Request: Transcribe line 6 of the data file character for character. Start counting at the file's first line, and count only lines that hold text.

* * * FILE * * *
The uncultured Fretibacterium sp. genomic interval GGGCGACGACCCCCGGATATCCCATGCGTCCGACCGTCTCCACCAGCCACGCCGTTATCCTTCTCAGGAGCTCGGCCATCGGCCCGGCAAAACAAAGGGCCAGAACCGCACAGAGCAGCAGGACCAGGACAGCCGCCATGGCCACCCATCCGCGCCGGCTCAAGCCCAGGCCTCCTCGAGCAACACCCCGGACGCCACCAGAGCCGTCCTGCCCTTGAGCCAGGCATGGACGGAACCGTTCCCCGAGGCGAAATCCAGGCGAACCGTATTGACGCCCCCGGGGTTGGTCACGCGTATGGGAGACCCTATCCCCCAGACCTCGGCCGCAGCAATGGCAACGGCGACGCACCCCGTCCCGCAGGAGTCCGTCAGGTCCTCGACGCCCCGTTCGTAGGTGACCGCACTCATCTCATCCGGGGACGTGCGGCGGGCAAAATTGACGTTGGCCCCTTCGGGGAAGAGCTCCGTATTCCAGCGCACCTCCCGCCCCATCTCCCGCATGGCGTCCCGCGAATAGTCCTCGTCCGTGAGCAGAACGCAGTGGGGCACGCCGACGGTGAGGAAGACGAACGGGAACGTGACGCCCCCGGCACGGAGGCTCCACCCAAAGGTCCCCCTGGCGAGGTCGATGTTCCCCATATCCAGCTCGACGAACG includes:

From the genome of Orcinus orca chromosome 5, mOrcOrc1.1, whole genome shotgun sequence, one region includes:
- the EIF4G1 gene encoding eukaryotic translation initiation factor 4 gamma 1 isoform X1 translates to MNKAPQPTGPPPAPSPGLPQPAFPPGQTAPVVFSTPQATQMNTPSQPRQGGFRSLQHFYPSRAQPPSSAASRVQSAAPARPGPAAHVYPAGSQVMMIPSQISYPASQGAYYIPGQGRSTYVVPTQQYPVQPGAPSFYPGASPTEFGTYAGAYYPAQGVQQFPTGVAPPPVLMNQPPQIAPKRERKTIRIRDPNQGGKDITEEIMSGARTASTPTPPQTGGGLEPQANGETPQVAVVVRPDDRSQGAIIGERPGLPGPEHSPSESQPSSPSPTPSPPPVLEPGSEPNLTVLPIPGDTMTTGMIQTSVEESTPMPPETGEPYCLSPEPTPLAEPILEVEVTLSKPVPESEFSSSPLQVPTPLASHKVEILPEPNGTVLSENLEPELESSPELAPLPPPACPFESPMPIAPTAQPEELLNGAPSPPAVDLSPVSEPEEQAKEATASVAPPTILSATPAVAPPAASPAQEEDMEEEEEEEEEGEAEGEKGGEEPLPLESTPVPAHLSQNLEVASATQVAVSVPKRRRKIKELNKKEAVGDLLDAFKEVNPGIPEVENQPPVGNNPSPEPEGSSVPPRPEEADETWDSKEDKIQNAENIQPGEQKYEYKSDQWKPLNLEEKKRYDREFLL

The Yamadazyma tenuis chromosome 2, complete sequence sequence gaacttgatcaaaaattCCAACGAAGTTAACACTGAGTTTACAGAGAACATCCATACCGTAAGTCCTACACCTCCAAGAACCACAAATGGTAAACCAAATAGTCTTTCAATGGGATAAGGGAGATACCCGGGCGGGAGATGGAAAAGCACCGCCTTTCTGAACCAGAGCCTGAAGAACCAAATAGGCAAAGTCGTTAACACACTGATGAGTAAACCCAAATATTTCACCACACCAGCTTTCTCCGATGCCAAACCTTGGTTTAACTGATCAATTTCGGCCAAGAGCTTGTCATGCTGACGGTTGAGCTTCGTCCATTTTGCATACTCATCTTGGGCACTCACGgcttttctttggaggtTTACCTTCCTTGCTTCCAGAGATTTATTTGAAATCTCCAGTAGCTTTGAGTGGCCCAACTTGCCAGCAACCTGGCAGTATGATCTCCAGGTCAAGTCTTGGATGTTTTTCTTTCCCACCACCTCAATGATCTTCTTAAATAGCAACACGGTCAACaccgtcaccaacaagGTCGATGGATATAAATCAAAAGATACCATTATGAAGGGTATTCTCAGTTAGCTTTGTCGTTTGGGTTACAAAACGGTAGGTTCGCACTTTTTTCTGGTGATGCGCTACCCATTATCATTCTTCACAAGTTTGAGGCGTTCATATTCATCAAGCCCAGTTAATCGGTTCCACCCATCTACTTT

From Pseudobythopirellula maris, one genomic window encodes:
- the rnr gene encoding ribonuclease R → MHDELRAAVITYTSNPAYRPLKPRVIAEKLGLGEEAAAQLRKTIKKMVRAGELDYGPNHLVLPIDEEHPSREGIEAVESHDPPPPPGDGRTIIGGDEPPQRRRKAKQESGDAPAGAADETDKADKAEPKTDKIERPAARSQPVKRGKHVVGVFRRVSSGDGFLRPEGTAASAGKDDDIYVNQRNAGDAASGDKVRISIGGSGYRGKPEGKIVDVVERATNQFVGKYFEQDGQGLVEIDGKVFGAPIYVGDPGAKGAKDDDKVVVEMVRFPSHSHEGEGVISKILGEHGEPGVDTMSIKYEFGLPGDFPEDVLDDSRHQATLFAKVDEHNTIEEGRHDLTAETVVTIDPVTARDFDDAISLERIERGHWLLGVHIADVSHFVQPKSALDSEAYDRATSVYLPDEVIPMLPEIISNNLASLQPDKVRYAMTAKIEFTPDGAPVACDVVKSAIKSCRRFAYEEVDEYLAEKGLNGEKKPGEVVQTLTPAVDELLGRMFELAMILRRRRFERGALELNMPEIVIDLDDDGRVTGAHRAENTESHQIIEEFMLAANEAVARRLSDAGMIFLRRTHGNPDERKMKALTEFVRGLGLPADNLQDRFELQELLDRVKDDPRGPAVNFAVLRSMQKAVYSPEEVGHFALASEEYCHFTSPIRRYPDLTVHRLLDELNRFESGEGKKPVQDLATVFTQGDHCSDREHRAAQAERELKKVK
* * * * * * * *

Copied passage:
- the rnr gene encoding ribonuclease R → MHDELRAAVITYTSNPAYRPLKPRVIAEKLGLGEEAAAQLRKTIKKMVRAGELDYGPNHLVLPIDEEHPSREGIEAVESHDPPPPPGDGRTIIGGDEPPQRRRKAKQESGDAPAGAADETDKADKAEPKTDKIERPAARSQPVKRGKHVVGVFRRVSSGDGFLRPEGTAASAGKDDDIYVNQRNAGDAASGDKVRISIGGSGYRGKPEGKIVDVVERATNQFVGKYFEQDGQGLVEIDGKVFGAPIYVGDPGAKGAKDDDKVVVEMVRFPSHSHEGEGVISKILGEHGEPGVDTMSIKYEFGLPGDFPEDVLDDSRHQATLFAKVDEHNTIEEGRHDLTAETVVTIDPVTARDFDDAISLERIERGHWLLGVHIADVSHFVQPKSALDSEAYDRATSVYLPDEVIPMLPEIISNNLASLQPDKVRYAMTAKIEFTPDGAPVACDVVKSAIKSCRRFAYEEVDEYLAEKGLNGEKKPGEVVQTLTPAVDELLGRMFELAMILRRRRFERGALELNMPEIVIDLDDDGRVTGAHRAENTESHQIIEEFMLAANEAVARRLSDAGMIFLRRTHGNPDERKMKALTEFVRGLGLPADNLQDRFELQELLDRVKDDPRGPAVNFAVLRSMQKAVYSPEEVGHFALASEEYCHFTSPIRRYPDLTVHRLLDELNRFESGEGKKPVQDLATVFTQGDHCSDREHRAAQAERELKKVK